Page:The complete poems of Emily Bronte.djvu/24

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1840.—Things were going fairly well, and Emily was, on the whole, happy. I have been told by Miss Nussey that the one man outside her home in whom Emily ever showed any interest was Mr. Brontë's first curate, the Rev. William Weightman. There was nothing like a love affair between them, but she was gracious to him and enjoyed his jests as they all walked together on the moors. But it is on record that Emily was trying to prevent the curate from pressing his attentions on Miss Nussey. It would seem that in no man's eyes was Emily passing fair. Emily's countenance, said Miss Nussey, 'glimmered,' as it always did when she enjoyed herself.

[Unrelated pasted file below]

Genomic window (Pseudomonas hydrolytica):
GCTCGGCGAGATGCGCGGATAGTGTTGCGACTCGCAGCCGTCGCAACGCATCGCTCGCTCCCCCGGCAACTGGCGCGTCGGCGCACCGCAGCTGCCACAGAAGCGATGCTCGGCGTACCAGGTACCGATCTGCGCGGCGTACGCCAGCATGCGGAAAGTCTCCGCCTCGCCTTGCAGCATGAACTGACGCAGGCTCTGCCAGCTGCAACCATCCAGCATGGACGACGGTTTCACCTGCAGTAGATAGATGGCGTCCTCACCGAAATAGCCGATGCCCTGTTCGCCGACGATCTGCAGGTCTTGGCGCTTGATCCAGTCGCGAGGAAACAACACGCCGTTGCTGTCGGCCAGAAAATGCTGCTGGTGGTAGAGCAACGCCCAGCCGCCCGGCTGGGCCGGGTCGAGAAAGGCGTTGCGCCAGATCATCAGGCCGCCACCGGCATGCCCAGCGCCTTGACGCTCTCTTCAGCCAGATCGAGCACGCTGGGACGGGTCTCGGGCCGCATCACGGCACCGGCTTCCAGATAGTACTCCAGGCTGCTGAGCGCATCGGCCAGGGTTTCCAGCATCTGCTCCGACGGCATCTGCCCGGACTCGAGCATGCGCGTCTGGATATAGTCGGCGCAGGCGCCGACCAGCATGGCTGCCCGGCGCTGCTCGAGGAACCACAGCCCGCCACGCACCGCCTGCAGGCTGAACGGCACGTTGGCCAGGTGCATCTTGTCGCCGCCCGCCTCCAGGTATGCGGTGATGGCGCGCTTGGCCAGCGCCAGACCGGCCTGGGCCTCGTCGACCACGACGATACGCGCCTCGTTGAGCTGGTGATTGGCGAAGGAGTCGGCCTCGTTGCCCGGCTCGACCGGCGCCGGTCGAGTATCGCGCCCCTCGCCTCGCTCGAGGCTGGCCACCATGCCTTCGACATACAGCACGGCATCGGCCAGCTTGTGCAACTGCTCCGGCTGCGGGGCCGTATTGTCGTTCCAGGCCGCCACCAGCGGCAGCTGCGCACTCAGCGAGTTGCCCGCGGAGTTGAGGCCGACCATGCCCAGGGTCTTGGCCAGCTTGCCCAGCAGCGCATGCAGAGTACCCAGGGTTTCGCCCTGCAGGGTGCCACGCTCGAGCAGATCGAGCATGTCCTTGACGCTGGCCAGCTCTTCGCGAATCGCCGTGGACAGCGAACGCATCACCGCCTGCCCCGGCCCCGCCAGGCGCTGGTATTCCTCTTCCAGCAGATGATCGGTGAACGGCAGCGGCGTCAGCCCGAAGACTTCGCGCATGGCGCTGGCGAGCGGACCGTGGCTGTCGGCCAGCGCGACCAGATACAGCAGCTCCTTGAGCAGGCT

1841.—In the early months she was as happy as other country girls in a congenial home. Later on Miss Wooler offered Charlotte the good-will of her school at Dewsbury Moor, but though the girls wished to accept, no arrangement was carried through. In September Charlotte proposes to go with Emily to Brussels, in order that they might learn French and German, and fit themselves for keeping a school. She calculated that the journey would cost only five pounds for each, and that the living would be half as dear as in England. 'I feel an